“Mind at Work” is the official website of Vincent Ryan Ruggiero—Social Worker, Industrial Engineer, Professor of Humanities, and Author. Here you will find descriptions of a number of his 22 books, as well as links to many of his over 300 essays on a wide array of topics. The most recent essays are shown below. For others, click on “Featured Essays” or “Archives,” above.
In times past, there was universal agreement among thinking people that words matter and therefore should be used honestly and with precision. However, from time to time many people have forgotten or ignored this precept, so reminders have been needed. G. K. Chesterton provided one in Orthodoxy (1908) when he wrote, “Most of the machinery … Read More
The occasion was a recent picnic and my discussion with a pharmacist began well. I mentioned that I have often consulted pharmacists about prescription medicines’ side effects and interactions and that experience had led me to study such matters myself. Along the way, I said, I’ve learned that some doctors pay little attention to patients’ … Read More
Recently, in an essay titled The Root of Violence, I proposed that the solution to the problem of violence is not to deny anyone’s freedom of speech, but to restore the moral context of that freedom—respecting others and exercising restraint and civility regardless of our feelings toward them. Such behavior is not inborn but must … Read More
Rediscovering America’s Enduring Principles, Values, and Common Sense
“Ruggiero knows that we are imperfect beings, but we all have the potential for goodness and wisdom. This book will help us get there.”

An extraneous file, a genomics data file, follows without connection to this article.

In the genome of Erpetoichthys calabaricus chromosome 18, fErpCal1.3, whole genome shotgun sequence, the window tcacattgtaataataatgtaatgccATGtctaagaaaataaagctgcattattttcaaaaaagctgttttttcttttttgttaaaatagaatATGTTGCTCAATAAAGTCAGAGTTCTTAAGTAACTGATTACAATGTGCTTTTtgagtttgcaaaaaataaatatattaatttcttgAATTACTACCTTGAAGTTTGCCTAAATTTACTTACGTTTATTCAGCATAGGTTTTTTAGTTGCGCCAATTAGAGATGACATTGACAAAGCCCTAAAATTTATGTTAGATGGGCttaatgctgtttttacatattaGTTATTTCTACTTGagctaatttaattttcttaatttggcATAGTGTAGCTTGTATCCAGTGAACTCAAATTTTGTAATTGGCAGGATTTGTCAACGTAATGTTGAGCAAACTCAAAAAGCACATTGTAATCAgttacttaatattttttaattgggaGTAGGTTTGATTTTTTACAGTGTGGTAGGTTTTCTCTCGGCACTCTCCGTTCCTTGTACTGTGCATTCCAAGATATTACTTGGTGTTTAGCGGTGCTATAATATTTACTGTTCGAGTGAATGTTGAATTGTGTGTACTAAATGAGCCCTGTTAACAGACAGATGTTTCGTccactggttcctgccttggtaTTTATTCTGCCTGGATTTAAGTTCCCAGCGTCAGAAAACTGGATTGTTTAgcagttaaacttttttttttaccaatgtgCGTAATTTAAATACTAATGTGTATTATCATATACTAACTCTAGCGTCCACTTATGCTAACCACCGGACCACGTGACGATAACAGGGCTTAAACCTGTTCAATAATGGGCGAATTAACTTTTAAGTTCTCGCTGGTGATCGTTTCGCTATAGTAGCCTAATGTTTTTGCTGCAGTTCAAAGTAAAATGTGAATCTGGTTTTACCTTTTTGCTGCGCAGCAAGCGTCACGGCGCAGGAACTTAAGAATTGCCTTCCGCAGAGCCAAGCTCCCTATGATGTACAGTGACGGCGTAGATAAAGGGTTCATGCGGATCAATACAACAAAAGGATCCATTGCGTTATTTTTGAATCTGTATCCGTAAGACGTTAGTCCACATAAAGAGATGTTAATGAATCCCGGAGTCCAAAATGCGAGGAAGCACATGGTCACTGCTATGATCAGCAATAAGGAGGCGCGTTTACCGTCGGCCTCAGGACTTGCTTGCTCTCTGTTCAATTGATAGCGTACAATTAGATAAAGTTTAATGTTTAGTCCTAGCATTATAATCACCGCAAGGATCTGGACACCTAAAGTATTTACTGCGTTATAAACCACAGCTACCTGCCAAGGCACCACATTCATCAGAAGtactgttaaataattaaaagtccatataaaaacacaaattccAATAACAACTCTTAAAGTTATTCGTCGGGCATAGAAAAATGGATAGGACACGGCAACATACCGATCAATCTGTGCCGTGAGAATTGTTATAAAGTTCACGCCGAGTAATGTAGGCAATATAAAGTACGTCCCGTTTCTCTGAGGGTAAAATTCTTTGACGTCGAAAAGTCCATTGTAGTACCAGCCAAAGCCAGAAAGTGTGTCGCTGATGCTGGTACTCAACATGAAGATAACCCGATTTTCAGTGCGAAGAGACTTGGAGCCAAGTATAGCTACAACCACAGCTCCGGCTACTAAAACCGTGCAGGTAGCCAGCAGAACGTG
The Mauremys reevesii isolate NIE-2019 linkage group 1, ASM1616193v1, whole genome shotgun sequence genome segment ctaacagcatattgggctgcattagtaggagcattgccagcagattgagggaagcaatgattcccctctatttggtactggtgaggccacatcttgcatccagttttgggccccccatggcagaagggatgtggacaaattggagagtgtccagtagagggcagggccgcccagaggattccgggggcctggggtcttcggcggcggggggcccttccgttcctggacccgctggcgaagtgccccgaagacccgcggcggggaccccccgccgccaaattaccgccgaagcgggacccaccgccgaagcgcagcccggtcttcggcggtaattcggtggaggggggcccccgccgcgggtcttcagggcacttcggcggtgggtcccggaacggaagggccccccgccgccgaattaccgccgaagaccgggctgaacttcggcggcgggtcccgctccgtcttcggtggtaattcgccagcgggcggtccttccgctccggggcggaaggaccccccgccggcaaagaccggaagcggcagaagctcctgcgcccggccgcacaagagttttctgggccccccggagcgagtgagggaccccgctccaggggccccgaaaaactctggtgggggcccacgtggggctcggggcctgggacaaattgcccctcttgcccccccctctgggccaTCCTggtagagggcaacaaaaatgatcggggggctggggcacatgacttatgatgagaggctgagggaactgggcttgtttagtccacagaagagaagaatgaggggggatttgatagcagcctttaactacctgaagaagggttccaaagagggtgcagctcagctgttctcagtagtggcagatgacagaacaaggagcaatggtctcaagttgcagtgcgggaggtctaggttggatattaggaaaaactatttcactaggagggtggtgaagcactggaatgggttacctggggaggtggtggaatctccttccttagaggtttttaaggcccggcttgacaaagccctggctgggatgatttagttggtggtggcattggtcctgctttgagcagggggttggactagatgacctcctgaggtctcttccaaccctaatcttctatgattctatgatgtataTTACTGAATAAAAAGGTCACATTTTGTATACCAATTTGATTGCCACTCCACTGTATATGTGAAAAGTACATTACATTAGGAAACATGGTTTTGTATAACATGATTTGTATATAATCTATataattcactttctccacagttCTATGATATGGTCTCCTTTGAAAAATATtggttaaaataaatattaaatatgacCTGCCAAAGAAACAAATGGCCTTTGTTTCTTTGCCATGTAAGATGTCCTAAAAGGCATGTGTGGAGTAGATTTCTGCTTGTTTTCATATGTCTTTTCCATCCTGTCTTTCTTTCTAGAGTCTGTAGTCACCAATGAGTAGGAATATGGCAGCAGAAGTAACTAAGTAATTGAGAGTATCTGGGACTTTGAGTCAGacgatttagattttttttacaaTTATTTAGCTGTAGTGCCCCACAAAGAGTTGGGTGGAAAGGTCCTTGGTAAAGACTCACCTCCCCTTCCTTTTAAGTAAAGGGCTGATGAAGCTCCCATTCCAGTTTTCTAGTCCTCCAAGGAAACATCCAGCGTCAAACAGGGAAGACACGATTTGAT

Distinguished Visiting Professor of Public Policy, The King’s College (New York)
“In our era of academic ignorance and arrogance, [Ruggiero] stands as a rare beacon of light. How we need historical analysts, logical thinkers, and moral teachers such as Ruggiero! I highly recommend his latest analysis.”
Judith A. Reisman
Author of Stolen Honor, Stolen Innocence
Poor education, bad parenting, a sense of entitlement, the “wasteland” of television, and more. These are the symptoms of a culture in decline. While it’s easy to recite a litany of our problems, identifying their root causes requires more than the facile commentary offered by media pundits.
This in-depth historical analysis of cultural trends in America traces the problems of our current malaise back to two profoundly misguided views of human nature that were pervasive in this country in the twentieth century. The first is Hereditarianism, which was highly influential until the end of World War II; the second is Humanistic Psychology, which emerged after the war as a reaction against negativism. Ruggiero shows that while the Hereditarians advanced the absurdly pessimistic view that biology is destiny, Humanistic Psychology countered with an absurdly optimistic view of human nature. He also demonstrates that the flaws of both are observable in today’s resurgent Progressivism.
Beyond critique, Ruggiero presents a compelling case for restoring the traditional principles and values associated with the Western view of human nature. In this view, human nature is inherently imperfect but has the potential for goodness and wisdom; intelligence is the sum of inherited capacity and performance attained through mental training and acquired knowledge; reason is more reliable than feelings; and self-esteem is the result, rather than the cause, of achievement.
With incisive analysis, Ruggiero shows the relevance of recent intellectual history to today’s social problems and charts a course for a better future.